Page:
Night Whistling

⊛  Night Whistling
⊛  cut + torn paper / kihagaki (wooden postcard)
⊛  4 x 6 in • 10 x 15 cm •
⊛  private collection

Every culture and country have their superstitions, and Japan is no exception. In fact, after spending a couple hundred years creating unique superstitions based on their own experiences and the animistic religion, Shintoism, they sent away to the mainland for a whole new set that came along with Buddhist culture. Then, when that wasn't enough, a bunch more were imported from the rest of the world. So, in addition to having to avoid the number 4 (the pronunciation is "shi" which is the word for death) and not sticking your o-hashi (chopsticks) into a bowl of rice, you also have to keep your eyes peeled for stray black cats. Staying lucky takes a lot of work.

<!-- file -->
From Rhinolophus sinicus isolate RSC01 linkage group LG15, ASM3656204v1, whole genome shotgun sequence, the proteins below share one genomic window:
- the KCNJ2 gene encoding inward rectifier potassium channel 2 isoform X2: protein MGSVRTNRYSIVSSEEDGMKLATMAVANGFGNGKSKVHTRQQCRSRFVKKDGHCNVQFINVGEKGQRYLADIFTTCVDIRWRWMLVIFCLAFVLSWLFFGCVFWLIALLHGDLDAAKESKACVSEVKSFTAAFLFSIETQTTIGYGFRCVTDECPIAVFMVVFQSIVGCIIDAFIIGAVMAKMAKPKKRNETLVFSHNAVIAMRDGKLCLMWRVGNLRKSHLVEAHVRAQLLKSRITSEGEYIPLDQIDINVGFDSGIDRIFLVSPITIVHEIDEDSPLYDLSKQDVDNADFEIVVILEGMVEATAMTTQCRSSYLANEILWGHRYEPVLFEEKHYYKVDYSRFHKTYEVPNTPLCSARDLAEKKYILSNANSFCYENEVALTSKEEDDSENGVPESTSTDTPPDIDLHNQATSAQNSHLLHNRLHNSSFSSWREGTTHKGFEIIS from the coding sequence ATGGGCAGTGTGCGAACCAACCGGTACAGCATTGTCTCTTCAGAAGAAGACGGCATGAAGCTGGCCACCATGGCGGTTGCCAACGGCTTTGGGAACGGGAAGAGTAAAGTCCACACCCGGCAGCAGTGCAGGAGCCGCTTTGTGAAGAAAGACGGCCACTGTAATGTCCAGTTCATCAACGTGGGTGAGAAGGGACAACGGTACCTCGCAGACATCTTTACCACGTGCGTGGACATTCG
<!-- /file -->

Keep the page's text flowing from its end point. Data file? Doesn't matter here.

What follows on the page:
One of my favorite superstitions is the admonition against whistling at night. Apparently it brings snakes runni...er...slithering. I read here that snakes is a metaphor for thieves. Considering how closely packed the houses are in Japan, it may have just been a convenient way to scare the kids into silence at night.

Some quick sources of Japanese superstitions.